‘Soldier’s Heart’ Play Addresses Assault Epidemic in Military

By Maddie Orton
Arts Correspondent

It’s been labeled an epidemic: sexual assault against women in the military. Premiere Stages hopes their newest production will create a dialogue about the problem — and maybe even make a difference. It’s called Soldier’s Heart.

Soldier’s Heart is a deeply affecting play because it’s very topical,” says Premiere Stages Producing Artistic Director John Wooten. “We do plays so that people not only come and are entertained, but hopefully come and leave thinking about it, talking about it, that they learn something from it.”

The play explores the challenges female soldiers face. And veterans consulted on the project to help shed light on that experience. Adrienne Brammer and Clara Garcia are acutely aware of the issue.

“When you’re reporting sexual harassment or sexual assault, you’re reporting through your chain of command or you can report to a chaplain, which is like a religious official,” explains Brammer, retired combat videographer for the U.S. Air Force. When asked what to do if the assailant is that official, she responds, “God, I don’t know.”

“The hesitation, of course is that they understand their career would come to a stop. And that is hard for us because we chose this, because we want it and we believe in it,” says Garcia, retired logistics specialist for the U.S. Navy.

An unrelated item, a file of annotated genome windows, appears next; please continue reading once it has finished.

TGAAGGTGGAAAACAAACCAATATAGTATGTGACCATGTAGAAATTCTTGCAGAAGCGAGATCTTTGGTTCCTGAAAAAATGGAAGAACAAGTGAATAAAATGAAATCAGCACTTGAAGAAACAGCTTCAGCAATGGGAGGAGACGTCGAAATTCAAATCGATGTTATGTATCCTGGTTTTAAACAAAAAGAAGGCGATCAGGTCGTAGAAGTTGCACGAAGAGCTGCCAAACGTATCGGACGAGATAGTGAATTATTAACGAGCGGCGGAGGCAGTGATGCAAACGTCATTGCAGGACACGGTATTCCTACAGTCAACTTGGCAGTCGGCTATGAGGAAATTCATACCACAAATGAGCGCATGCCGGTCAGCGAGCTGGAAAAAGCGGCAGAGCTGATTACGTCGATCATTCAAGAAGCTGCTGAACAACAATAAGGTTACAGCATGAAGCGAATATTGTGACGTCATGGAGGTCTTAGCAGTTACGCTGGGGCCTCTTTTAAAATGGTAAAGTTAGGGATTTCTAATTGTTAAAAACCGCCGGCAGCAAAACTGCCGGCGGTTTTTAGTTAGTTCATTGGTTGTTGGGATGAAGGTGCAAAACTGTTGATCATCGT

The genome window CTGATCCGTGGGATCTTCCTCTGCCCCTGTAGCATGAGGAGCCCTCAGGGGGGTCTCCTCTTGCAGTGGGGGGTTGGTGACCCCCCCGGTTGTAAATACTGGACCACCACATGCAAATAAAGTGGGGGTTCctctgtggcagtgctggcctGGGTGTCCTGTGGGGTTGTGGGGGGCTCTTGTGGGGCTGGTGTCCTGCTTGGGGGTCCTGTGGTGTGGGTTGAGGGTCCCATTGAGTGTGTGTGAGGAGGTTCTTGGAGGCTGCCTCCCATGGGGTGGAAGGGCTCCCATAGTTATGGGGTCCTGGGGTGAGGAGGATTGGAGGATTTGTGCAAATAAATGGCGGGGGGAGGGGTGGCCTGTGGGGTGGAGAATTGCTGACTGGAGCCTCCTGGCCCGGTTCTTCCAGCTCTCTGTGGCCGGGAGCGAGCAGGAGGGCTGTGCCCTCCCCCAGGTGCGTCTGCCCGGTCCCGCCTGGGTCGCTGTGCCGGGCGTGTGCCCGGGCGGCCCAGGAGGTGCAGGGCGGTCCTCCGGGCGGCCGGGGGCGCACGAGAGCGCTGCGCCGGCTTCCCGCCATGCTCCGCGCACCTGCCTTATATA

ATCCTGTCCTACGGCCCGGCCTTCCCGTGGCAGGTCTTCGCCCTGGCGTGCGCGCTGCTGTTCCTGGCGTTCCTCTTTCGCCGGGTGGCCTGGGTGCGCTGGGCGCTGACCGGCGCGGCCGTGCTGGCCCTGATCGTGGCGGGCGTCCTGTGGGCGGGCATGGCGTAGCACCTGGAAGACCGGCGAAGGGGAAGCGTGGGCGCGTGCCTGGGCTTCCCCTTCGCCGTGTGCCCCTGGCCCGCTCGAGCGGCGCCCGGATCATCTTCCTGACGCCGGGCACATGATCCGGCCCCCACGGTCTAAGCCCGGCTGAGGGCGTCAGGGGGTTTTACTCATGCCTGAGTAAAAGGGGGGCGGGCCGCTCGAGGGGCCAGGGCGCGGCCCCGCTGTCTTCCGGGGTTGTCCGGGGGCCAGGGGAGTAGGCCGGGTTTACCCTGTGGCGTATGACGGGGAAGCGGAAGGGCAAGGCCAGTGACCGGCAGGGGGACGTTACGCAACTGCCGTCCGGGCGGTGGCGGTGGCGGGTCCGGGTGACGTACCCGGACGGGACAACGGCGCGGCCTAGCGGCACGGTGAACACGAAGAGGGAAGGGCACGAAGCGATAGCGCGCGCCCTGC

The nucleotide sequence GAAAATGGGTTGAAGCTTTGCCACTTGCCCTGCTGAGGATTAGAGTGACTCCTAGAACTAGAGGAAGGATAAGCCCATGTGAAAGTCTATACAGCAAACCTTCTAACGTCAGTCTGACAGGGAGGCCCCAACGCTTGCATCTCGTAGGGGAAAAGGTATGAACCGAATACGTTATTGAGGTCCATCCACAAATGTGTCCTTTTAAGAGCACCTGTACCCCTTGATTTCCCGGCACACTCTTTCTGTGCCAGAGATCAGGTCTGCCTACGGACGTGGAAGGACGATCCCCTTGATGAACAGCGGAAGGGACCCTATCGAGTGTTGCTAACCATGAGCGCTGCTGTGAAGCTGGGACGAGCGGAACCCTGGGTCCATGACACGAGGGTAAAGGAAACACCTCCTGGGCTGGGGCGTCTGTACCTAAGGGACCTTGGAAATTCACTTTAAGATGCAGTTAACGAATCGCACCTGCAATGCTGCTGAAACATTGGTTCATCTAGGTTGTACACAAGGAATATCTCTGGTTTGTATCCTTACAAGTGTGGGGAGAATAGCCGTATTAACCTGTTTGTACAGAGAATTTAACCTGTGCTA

The year 2013 saw a 50 percent increase in reports of sexual assault in the military. Some attribute this to a rise in incidents, while others call it the result of changes in policy.

“The military has made it easier for us to report it because there was such a hesitation before, and now we’re not being penalized as we used to,” says Garcia.

“I still have this little thing in the back of my head that ‘she’s probably lying,’ because that is the stigma. That’s the situation. They immediately cast doubt on the female,” explains Brammer.

There’s still a long way to go in making the military a safer place for female soldiers. And through performances and talkbacks with victim’s rights organization Safe Horizons and community partners, the production team hopes to raise awareness.

“I’m really happy to say I’ve never dealt with that situation and it doesn’t happen to everybody,” says Brammer. “And it hurts my heart when I hear people say that ‘this is what happens and this is what’s expected.’”

Soldier’s Heart kicks off Premiere Stages’ 10th anniversary mainstage season next week.